This year, I’m in charge of the sweet potatoes. I usually whip up some sort of brown sugar or maple glazed, buttery and sticky baked thing…delicious, yes, but hardly a health conscious addition to the starch laden Thanksgiving menu. So I decided to switch gears and tackle O’Donnel’s Sweet Potato Pesto Gratin. The seasonal pesto is made from lacinato kale, blended (tip: use a food processor for more integrated blending and easier cleanup as opposed to a blender) up with garlic, walnuts, olive oil and the option of Parmigiano-Reggiano cheese (I opted in). It is then mixed into thinly sliced rounds of peeled sweet potatoes and baked until tender. The format of the recipe is easy to read and follow (even for me who had to buckle down and resist all substitution temptation) with a sidebar of good-to-know kitchen notes, clarifying things that might be questioned during the cooking process. The end result is visually impressive-bright orange and emerald green- and will surely be a big hit later today when we dig in.

If it wasn’t for the fact that I already had a round of pie dough in the fridge for my pumpkin pie this year, I would have definitely tried out the Enlightened Pie Dough recipe, utilizing a combination of butter and olive oil and a hot water (gasp!) method. Instead, I chose to concoct a treat to take along for dessert to another gathering this weekend, and will certainly be revisiting as the holiday season progresses. The Chocolate Bark is not only beautiful to look at, combining dark chocolate, nuts, dried fruit and crystallized ginger with a kiss of salt, it is impressive to give as an edible present (generally the kind that I tend to give) and extremely easy to mix up.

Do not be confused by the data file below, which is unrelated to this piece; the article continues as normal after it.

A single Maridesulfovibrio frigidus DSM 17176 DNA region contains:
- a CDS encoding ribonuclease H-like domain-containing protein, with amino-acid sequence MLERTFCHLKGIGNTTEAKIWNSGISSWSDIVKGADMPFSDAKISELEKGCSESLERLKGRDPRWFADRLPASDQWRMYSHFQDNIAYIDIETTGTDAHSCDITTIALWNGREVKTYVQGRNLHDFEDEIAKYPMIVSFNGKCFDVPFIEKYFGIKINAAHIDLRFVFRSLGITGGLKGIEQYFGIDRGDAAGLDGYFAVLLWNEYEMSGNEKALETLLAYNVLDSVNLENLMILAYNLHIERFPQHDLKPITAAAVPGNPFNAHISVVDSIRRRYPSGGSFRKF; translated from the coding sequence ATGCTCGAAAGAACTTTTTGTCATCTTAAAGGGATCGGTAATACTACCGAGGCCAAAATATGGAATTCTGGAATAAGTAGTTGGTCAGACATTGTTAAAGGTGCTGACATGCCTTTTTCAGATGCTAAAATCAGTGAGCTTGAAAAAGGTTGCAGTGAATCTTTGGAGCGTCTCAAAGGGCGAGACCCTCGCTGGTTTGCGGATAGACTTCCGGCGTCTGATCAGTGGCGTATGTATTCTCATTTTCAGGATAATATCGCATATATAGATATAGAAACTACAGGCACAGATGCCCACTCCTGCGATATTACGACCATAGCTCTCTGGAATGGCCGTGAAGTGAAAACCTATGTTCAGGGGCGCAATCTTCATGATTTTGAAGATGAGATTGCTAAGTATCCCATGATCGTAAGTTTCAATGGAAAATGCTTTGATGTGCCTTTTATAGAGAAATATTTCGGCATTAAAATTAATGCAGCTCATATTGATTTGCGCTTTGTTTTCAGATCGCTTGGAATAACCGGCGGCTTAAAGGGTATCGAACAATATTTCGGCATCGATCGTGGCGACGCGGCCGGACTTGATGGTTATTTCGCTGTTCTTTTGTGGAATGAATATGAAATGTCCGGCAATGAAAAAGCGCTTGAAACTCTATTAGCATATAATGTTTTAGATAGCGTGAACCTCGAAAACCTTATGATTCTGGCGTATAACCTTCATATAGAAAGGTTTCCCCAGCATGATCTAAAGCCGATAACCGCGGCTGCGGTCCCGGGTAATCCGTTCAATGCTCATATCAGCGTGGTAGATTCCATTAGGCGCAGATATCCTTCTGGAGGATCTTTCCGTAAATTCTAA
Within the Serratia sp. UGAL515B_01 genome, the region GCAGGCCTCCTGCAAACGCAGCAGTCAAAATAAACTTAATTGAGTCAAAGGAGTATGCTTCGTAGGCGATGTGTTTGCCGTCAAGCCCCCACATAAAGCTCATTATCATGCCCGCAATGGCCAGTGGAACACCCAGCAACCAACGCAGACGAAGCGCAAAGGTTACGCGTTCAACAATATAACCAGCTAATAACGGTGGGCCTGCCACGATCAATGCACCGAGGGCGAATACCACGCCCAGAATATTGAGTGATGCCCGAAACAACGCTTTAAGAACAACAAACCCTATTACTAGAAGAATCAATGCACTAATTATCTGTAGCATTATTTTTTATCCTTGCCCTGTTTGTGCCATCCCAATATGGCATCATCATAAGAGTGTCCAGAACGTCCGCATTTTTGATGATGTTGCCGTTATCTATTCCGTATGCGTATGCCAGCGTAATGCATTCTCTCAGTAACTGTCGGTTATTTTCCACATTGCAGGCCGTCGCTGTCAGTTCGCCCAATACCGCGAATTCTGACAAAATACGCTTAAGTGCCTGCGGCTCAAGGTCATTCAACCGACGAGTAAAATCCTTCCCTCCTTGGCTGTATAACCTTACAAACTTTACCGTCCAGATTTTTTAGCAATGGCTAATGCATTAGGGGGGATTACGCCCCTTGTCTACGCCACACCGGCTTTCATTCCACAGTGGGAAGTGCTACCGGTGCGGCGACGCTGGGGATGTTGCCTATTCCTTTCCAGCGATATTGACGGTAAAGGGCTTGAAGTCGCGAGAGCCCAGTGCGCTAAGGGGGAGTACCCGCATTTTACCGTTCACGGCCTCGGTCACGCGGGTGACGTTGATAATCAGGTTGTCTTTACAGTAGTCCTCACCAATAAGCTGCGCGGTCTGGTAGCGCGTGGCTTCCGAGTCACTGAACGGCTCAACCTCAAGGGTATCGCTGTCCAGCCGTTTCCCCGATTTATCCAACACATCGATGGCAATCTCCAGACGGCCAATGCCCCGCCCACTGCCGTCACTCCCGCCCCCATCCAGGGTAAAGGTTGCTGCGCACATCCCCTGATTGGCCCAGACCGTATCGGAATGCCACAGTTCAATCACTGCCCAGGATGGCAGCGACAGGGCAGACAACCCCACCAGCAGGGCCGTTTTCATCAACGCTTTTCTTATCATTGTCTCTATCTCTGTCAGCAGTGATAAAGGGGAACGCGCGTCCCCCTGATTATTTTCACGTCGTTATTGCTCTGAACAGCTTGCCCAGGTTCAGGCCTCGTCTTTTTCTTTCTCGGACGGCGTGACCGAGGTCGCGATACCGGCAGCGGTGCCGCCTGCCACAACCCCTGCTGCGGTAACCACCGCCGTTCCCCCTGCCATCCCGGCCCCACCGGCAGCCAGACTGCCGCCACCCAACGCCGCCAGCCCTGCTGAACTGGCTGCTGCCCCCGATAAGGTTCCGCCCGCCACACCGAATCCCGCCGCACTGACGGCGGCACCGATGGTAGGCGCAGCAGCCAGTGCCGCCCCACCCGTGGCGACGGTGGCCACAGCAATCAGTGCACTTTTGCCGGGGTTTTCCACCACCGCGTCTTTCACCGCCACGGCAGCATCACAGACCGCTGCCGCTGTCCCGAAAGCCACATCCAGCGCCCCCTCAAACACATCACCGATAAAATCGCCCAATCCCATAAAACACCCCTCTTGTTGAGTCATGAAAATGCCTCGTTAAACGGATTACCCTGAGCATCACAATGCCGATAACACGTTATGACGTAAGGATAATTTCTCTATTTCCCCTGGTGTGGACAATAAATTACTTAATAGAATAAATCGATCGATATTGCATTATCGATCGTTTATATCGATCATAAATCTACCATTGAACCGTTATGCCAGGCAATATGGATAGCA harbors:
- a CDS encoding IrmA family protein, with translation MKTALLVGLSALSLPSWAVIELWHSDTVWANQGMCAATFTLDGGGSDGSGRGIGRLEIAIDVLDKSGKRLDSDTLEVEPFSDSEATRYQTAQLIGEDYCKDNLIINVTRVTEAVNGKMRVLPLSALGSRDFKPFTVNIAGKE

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My only complaint about Meatless Celebrations is that there aren’t more photos of the finished product. I really like having a visual clue as to what the finished product should look like. But other than that, this book offers so many exciting ideas that I can’t wait to try out: Lightened-Up Old-School Onion Dip, the Black-Eyed Pea Paella, Southern-Fried Chick…Pea, Quinoa-Walnut Brownies.

So happy Thanksgiving everyone! Let’s all take a moment today, while cooking, chopping, baking, eating, to appreciate the food in front of you and its origins. Maybe next year, with the help of books like Meatless Celebrations, your table might hold a little bit less weight.

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Amber Turpin is a freelance food and travel writer living in the Santa Cruz Mountains. A long time Good Food advocate, she has owned, operated and helped launch several food businesses. She is a regular contributor to Civil Eats, various Edible magazines, and the San Jose Mercury News. Read more >